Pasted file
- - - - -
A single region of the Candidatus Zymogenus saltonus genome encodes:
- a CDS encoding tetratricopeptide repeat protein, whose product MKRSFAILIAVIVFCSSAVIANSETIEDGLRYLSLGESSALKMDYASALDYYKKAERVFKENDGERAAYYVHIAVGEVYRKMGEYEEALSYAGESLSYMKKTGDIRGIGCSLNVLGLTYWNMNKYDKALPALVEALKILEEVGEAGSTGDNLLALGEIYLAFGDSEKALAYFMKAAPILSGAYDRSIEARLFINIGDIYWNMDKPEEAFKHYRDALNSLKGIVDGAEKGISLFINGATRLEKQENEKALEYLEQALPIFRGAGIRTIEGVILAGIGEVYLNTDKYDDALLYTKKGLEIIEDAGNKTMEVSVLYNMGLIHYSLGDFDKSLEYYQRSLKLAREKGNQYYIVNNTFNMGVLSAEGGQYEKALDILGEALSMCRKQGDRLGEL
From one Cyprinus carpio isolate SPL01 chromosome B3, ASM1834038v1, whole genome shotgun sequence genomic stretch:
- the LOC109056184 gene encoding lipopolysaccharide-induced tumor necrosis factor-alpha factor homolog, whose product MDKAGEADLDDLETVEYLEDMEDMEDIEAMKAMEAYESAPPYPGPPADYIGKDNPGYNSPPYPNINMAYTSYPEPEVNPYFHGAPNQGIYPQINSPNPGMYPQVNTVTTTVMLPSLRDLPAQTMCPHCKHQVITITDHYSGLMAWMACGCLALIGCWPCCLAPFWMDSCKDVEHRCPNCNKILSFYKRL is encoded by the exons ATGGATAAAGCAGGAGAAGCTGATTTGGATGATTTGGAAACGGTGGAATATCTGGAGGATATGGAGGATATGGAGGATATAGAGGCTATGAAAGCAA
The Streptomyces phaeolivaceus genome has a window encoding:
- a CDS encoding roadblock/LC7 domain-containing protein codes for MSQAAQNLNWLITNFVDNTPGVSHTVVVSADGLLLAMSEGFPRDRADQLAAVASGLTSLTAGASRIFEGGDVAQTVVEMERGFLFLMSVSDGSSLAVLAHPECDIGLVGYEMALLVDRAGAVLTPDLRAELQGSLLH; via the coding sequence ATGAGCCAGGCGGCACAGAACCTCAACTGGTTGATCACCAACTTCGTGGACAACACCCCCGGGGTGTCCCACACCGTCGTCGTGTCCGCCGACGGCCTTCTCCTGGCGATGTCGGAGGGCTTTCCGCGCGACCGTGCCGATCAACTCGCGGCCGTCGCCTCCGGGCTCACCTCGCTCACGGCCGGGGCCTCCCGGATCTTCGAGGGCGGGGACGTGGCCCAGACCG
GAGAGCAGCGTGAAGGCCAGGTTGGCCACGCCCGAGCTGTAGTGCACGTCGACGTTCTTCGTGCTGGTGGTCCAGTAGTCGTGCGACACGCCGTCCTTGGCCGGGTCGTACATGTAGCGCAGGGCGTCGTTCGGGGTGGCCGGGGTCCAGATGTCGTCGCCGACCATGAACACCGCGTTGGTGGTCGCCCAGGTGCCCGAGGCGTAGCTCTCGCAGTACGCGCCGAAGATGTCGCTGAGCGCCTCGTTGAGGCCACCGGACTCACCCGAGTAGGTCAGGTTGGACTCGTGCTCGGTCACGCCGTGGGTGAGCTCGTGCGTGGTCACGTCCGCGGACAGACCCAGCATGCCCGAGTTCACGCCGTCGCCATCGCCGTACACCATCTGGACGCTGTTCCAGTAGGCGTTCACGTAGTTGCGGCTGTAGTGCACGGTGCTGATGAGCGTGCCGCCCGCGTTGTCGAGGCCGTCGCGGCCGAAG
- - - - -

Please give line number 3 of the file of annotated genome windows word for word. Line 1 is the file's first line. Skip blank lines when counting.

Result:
From one Cyprinus carpio isolate SPL01 chromosome B3, ASM1834038v1, whole genome shotgun sequence genomic stretch: